Some Haredi, or ultra-Orthodox, organizations, such as Agudath Israel of America, still instruct people that unless one has direct knowledge of abuse, such as being a victim himself or herself or personally witnessing such an incident, that person must consult a rabbi before reporting suspicions to the authorities.
Many in the Orthodox community have traditionally been reluctant to report child sexual abuse to police due to fear of violating the religious law of mesirah, which prohibits reporting on a fellow Jew to secular authorities. In fact, Agudath Israel of America recommends consulting with a rabbi before approaching the authorities when one has suspicions of abuse. In contrast, a beit din in Brooklyn’s Crown Heights issued a ruling at the time that the Melbourne scandal erupted, advising followers who suspect abuse that they are not in violation of halacha if they report their suspicions to the police.
In Rabbi Smason’s opinion, Orthodox Jews are often reluctant to report molestation by one of their own because they have an aversion to the prospect of besmirching Judaism’s image “They don’t realize that the ultimate chilul Hashem (desecration of G-d’s name) is that these things are kept quiet,” Smason stated, “and in the process, individuals bounce from community to community.”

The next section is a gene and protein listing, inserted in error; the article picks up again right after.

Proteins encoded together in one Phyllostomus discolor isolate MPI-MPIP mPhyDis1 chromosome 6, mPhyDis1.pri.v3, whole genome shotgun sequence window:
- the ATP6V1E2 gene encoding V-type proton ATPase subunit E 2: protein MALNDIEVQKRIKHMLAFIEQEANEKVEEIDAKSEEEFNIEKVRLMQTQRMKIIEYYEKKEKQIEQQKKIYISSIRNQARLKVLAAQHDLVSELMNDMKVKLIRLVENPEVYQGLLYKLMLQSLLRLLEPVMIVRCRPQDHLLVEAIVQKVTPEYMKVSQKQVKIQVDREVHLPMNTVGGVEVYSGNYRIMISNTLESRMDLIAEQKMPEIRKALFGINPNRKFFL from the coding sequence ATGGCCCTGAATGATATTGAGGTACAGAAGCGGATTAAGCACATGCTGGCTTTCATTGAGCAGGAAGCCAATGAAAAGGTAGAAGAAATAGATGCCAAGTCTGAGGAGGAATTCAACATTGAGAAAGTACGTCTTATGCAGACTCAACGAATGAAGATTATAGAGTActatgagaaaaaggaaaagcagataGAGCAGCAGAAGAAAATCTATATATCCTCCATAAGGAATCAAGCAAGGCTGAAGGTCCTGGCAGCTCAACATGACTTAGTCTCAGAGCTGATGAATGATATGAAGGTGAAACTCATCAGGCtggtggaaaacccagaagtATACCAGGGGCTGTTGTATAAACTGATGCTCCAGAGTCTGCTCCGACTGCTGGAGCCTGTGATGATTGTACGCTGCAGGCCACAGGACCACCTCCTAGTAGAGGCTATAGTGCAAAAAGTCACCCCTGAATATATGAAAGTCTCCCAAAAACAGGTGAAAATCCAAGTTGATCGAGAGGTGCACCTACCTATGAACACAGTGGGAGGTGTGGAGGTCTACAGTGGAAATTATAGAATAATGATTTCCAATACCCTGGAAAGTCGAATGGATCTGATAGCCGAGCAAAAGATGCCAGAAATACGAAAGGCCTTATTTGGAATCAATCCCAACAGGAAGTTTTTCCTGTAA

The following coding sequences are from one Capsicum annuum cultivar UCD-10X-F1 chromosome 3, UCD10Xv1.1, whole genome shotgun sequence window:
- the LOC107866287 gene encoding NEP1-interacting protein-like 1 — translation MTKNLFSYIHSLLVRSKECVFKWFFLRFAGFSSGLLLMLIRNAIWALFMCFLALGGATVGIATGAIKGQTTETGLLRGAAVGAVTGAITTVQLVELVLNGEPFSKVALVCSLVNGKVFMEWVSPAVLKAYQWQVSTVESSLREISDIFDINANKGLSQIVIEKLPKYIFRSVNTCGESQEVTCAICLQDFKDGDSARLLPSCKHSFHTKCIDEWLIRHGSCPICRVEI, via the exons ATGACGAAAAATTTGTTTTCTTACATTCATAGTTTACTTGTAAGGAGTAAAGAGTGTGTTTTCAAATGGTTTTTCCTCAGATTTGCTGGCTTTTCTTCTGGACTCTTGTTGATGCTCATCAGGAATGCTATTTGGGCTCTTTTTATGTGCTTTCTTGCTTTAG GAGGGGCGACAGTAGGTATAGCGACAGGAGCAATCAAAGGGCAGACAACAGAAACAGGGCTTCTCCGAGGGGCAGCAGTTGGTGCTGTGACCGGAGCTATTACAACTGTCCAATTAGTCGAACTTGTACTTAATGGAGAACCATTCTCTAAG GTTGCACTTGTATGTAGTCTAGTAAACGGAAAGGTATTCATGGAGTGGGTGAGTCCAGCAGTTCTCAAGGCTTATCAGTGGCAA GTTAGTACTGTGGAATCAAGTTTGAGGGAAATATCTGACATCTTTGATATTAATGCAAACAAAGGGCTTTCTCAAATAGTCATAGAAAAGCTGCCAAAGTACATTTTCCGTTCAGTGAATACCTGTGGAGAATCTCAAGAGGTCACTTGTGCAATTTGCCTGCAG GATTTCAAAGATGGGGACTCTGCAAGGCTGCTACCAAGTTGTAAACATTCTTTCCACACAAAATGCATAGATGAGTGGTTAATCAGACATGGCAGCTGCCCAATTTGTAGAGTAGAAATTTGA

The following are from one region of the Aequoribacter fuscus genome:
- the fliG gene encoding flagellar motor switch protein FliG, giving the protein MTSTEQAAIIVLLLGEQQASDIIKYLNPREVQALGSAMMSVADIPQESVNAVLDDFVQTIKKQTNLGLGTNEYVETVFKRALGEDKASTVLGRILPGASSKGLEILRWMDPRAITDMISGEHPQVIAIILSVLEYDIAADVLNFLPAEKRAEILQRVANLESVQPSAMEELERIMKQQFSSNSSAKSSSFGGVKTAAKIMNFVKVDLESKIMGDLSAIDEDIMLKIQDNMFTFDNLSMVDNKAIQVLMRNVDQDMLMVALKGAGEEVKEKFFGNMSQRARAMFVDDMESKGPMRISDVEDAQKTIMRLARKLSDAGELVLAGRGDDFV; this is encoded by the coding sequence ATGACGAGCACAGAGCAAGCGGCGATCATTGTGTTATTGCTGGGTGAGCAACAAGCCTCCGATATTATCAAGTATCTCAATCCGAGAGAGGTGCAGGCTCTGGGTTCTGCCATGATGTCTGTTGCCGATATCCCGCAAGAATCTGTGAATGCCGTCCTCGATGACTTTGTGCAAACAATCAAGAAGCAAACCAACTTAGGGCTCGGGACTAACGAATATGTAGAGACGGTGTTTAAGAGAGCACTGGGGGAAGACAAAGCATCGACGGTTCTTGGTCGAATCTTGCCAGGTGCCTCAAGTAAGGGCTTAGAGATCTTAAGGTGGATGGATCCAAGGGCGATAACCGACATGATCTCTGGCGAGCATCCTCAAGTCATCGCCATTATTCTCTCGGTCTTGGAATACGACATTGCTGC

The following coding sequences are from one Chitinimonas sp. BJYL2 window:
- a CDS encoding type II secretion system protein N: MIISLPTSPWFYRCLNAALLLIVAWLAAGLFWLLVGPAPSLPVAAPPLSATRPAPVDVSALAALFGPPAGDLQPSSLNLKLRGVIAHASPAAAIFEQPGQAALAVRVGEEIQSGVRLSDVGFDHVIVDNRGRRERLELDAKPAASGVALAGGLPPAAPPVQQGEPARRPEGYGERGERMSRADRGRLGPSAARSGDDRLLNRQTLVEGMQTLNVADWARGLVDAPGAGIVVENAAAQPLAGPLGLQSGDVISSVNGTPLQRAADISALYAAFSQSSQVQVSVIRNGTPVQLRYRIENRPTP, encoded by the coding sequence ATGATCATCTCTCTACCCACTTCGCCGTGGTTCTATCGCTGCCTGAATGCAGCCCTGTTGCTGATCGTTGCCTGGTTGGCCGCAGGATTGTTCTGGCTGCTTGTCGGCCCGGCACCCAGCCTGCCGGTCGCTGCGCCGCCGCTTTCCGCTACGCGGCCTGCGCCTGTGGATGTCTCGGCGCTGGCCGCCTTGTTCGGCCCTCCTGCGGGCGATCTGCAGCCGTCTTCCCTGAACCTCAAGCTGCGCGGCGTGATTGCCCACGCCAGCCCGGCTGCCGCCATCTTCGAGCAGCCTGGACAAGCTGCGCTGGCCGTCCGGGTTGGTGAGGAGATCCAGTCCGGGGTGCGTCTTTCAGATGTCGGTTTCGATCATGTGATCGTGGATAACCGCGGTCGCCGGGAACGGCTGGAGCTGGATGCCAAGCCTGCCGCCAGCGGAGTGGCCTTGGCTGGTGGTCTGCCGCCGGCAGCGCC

Rabbi Meir Shlomo Kluwgant, immediate past president of the Rabbinical Council of Victoria, said that there has been no attempt to cover up abuse in Australia and that the rabbinate there is serious about dealing with the issue. “A lot of abuse accusations are based on rumor and innuendo, unless they’re proven in a court of law,” Kluwgant added.